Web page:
3) Losses coming through the indictment were relatively modest. The threats here suppress upwards momentum, but in terms of seeing substantial or new lows, we would need a structural/logistical failure that a lawsuit cannot deliver on its own. Potential catalysts for a downturn would likely centre around one or more tokens newly in the public crossfires of the SEC as a security, e.g. MATIC.
Mid- and small-caps
In general, a fairly weak month for alts, albeit with some unsuual outperformers to the upside; the trend there is worth paying attention to, because we tend to think that it will be a longer-lived one than most alts trends.
Standouts on the month to the upside:
XRP: Up 8% on the month and has extended gains further in early June, primarily due to being one of the few major coins excluded from the SEC’s briefs against Binance and Coinbase. We would caution against reading too far into this – it’s more likely that it’s been excluded because of a mixture of the active court case (regardless of its chances of success) and it not being available on Coinbase anyway – but it still does have a good chance of sustaining that outperformance in July and August after a correction.
LTC, BCH: LTC up 7% on the month; BCH was a slight underperformer vs ETH and a slight overperformer vs BTC at -4%. What unites the two, besides being legacy assets, is that both are proof-of-work; this has arguably been one of the reasons that they have escaped critique so far in the SEC filings, and we tend to think that PoW assets may end up seeing a period of subtle but sustained outperformance with how strong the messaging is against PoS almost as a concept (because of its yield-producing nature).
Standouts on the month to the downside:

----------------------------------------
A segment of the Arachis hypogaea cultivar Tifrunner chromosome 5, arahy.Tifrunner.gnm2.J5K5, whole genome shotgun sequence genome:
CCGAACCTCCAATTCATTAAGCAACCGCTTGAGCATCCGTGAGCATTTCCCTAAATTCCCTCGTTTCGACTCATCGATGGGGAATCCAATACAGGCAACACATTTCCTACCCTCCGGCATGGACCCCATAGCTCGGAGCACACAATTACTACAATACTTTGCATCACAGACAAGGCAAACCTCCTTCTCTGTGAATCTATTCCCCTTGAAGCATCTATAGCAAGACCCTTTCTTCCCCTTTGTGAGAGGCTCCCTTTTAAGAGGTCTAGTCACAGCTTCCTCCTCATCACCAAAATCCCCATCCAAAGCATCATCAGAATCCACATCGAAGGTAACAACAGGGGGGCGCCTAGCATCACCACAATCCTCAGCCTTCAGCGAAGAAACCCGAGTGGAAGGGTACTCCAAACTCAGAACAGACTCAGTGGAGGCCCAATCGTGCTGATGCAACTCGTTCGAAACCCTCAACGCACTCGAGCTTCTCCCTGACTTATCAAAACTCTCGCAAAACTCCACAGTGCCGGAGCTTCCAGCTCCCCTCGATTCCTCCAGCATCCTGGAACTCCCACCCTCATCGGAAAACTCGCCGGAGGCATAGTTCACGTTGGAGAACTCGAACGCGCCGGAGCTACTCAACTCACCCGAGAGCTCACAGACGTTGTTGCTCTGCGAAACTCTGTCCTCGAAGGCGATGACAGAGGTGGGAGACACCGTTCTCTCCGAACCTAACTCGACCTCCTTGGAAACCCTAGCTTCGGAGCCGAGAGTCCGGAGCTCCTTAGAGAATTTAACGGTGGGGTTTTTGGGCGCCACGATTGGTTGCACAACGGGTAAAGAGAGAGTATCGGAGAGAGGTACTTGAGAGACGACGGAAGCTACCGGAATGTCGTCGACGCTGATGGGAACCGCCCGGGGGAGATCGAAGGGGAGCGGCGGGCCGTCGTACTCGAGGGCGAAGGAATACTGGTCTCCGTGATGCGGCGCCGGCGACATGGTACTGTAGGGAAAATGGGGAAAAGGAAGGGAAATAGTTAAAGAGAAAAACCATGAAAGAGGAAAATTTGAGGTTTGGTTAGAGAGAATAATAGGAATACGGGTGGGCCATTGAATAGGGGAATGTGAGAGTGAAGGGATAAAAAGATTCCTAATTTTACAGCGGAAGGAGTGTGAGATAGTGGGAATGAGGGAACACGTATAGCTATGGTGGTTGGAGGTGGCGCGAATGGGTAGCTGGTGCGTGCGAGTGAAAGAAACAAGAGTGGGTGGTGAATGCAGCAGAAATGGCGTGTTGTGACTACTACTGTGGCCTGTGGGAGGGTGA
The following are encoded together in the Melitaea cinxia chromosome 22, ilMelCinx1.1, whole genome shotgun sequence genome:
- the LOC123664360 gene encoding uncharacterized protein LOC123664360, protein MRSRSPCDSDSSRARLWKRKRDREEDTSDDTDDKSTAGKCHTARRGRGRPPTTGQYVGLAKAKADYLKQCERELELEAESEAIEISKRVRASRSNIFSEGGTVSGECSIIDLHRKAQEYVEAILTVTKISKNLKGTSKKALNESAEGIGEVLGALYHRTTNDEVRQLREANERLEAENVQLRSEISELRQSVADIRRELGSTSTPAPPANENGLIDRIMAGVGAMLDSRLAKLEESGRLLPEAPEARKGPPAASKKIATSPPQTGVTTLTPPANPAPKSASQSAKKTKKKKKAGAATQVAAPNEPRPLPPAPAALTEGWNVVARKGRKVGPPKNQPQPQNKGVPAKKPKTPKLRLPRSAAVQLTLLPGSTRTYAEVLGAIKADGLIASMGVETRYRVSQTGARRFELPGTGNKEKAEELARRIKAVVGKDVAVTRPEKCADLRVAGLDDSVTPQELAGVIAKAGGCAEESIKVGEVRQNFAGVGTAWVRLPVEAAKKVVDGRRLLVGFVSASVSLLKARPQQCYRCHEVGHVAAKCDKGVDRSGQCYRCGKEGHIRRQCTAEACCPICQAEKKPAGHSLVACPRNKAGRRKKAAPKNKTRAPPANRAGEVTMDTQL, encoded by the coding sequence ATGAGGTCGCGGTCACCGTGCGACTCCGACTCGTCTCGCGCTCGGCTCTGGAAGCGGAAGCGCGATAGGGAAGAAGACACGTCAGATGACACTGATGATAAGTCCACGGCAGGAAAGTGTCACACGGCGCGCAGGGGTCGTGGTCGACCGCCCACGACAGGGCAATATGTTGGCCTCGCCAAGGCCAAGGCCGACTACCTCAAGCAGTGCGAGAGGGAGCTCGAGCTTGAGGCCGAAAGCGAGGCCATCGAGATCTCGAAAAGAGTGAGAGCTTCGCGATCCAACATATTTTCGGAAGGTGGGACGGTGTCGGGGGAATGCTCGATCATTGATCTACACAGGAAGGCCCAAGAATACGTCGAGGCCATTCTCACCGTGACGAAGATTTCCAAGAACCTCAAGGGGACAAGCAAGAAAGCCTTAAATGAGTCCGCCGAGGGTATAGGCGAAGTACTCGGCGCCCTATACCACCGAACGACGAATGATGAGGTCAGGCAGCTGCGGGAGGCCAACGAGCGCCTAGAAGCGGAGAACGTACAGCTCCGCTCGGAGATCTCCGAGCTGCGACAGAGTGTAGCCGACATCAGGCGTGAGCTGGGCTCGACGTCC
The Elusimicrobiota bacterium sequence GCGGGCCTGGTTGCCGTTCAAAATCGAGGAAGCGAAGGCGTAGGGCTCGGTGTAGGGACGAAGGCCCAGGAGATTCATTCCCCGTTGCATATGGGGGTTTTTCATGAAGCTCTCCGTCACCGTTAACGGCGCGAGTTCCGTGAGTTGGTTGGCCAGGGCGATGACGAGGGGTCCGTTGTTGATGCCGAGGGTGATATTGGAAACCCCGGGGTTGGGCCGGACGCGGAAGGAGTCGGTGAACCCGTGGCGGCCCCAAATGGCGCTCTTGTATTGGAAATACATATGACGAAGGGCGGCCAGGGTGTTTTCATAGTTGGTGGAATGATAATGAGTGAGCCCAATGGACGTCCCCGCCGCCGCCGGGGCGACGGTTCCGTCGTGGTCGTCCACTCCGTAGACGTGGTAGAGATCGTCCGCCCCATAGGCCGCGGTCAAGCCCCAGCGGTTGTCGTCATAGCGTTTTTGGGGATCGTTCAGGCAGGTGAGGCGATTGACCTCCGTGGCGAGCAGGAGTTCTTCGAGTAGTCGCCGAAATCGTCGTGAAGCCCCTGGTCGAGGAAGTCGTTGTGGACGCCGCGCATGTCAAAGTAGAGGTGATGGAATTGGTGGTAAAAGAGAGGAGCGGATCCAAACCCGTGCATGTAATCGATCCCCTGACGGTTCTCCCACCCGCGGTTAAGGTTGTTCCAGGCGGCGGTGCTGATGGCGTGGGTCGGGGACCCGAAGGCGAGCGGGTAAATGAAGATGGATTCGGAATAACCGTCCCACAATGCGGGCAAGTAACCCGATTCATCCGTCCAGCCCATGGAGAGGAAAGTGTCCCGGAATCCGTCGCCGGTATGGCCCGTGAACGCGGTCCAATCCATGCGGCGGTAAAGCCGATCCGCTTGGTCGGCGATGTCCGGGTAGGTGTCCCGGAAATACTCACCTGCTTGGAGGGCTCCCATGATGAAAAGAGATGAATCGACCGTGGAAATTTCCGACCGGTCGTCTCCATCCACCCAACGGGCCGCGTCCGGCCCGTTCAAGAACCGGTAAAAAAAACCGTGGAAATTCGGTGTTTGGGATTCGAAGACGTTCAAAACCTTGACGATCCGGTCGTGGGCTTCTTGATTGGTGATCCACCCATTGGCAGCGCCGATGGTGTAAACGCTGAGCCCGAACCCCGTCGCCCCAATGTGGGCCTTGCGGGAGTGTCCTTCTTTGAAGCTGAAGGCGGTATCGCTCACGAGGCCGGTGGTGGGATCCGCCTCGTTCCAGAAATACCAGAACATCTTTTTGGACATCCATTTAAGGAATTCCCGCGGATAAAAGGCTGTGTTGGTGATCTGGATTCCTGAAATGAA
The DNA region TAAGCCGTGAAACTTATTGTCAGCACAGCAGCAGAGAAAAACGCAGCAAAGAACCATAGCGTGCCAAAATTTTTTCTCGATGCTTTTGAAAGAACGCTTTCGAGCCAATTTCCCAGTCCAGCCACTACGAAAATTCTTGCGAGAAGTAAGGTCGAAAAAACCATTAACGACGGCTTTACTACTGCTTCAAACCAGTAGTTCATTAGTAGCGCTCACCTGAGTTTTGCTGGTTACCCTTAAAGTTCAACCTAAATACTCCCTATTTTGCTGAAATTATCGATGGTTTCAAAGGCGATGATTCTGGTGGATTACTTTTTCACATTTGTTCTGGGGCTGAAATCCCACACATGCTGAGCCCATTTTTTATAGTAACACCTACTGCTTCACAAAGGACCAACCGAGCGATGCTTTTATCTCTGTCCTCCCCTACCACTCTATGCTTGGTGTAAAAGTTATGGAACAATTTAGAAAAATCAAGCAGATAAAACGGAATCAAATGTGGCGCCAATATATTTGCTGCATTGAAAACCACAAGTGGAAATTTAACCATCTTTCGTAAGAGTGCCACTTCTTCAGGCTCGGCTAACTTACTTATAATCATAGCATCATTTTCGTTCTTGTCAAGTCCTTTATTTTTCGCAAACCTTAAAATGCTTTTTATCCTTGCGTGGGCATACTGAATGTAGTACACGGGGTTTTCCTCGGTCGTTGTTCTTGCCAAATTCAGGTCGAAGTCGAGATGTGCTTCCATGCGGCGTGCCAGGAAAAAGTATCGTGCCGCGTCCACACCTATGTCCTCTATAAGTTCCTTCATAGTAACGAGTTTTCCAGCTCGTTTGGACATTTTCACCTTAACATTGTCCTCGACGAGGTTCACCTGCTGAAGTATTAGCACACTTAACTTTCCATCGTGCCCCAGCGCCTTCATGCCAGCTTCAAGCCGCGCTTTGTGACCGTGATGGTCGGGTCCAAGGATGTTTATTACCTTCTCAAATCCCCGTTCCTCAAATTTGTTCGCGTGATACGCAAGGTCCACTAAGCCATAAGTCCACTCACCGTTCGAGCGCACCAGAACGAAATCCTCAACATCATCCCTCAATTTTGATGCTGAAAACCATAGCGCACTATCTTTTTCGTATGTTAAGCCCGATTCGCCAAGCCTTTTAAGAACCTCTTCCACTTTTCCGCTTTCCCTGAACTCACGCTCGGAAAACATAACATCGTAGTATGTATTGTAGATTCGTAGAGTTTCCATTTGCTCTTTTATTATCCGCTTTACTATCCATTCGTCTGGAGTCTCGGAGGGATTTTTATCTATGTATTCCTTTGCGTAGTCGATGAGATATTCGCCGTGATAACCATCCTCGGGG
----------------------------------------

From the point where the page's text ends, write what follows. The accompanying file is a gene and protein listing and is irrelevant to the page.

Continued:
ALGO, ADA, SOL: ALGO was at -18% in June and significantly extended losses in the first few days of July. ALGO is unusually weak because of the total destruction of its entire reason to be (staking layer-1 that had done things ‘the right way’ and was as close to Gensler as one could be), but in general alt-L1 losses will probably extend, especially with the threat of the staking tap being turned off – ADA in particular would be the major victim, with its growth over the last 4-5 years heavily driven by consumer staking. SOL will be the interesting one to watch; while we have repeatedly described Solana’s ecosystem as a Potemkin village and cast aspersions on its real usage, said usage is still higher than on its rivals; while grossly overvalued still in the current market context, it is worth keeping a close eye on, particularly if things turn to the worse for Polygon.COMP, MANA, YFI, SUSHI: DeFi blue chips continue their long-term retreat; we are inclined to think of SUSHI in particular as a slightly leading indicator of the market as a whole, given its deteriorating relationship with the SEC and hence that it will probably be a point of first reference with regards to any broader regulatory offensive into DeFi itself (rather than base layer tokens).